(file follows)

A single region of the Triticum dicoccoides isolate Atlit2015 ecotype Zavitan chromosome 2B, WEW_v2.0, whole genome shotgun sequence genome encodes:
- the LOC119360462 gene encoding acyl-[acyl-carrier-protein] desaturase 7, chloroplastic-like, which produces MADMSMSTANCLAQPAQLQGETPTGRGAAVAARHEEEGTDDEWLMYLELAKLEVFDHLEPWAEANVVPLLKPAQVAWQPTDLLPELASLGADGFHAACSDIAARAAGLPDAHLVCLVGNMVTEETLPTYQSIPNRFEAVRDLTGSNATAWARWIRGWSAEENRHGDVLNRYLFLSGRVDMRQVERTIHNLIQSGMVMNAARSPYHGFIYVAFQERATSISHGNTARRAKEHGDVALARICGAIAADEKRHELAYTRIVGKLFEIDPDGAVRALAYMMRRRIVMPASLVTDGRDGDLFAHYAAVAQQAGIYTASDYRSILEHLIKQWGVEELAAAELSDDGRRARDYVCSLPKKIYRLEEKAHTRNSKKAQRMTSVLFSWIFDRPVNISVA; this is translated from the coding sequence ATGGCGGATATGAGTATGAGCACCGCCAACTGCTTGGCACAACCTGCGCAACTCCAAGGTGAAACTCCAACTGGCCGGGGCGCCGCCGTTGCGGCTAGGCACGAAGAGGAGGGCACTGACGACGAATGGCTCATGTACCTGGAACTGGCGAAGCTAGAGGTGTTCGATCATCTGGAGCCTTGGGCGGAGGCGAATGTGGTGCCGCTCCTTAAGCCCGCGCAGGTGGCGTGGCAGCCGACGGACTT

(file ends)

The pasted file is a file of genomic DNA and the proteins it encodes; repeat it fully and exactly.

A single region of the Triticum dicoccoides isolate Atlit2015 ecotype Zavitan chromosome 2B, WEW_v2.0, whole genome shotgun sequence genome encodes:
- the LOC119360462 gene encoding acyl-[acyl-carrier-protein] desaturase 7, chloroplastic-like, which produces MADMSMSTANCLAQPAQLQGETPTGRGAAVAARHEEEGTDDEWLMYLELAKLEVFDHLEPWAEANVVPLLKPAQVAWQPTDLLPELASLGADGFHAACSDIAARAAGLPDAHLVCLVGNMVTEETLPTYQSIPNRFEAVRDLTGSNATAWARWIRGWSAEENRHGDVLNRYLFLSGRVDMRQVERTIHNLIQSGMVMNAARSPYHGFIYVAFQERATSISHGNTARRAKEHGDVALARICGAIAADEKRHELAYTRIVGKLFEIDPDGAVRALAYMMRRRIVMPASLVTDGRDGDLFAHYAAVAQQAGIYTASDYRSILEHLIKQWGVEELAAAELSDDGRRARDYVCSLPKKIYRLEEKAHTRNSKKAQRMTSVLFSWIFDRPVNISVA; this is translated from the coding sequence ATGGCGGATATGAGTATGAGCACCGCCAACTGCTTGGCACAACCTGCGCAACTCCAAGGTGAAACTCCAACTGGCCGGGGCGCCGCCGTTGCGGCTAGGCACGAAGAGGAGGGCACTGACGACGAATGGCTCATGTACCTGGAACTGGCGAAGCTAGAGGTGTTCGATCATCTGGAGCCTTGGGCGGAGGCGAATGTGGTGCCGCTCCTTAAGCCCGCGCAGGTGGCGTGGCAGCCGACGGACTT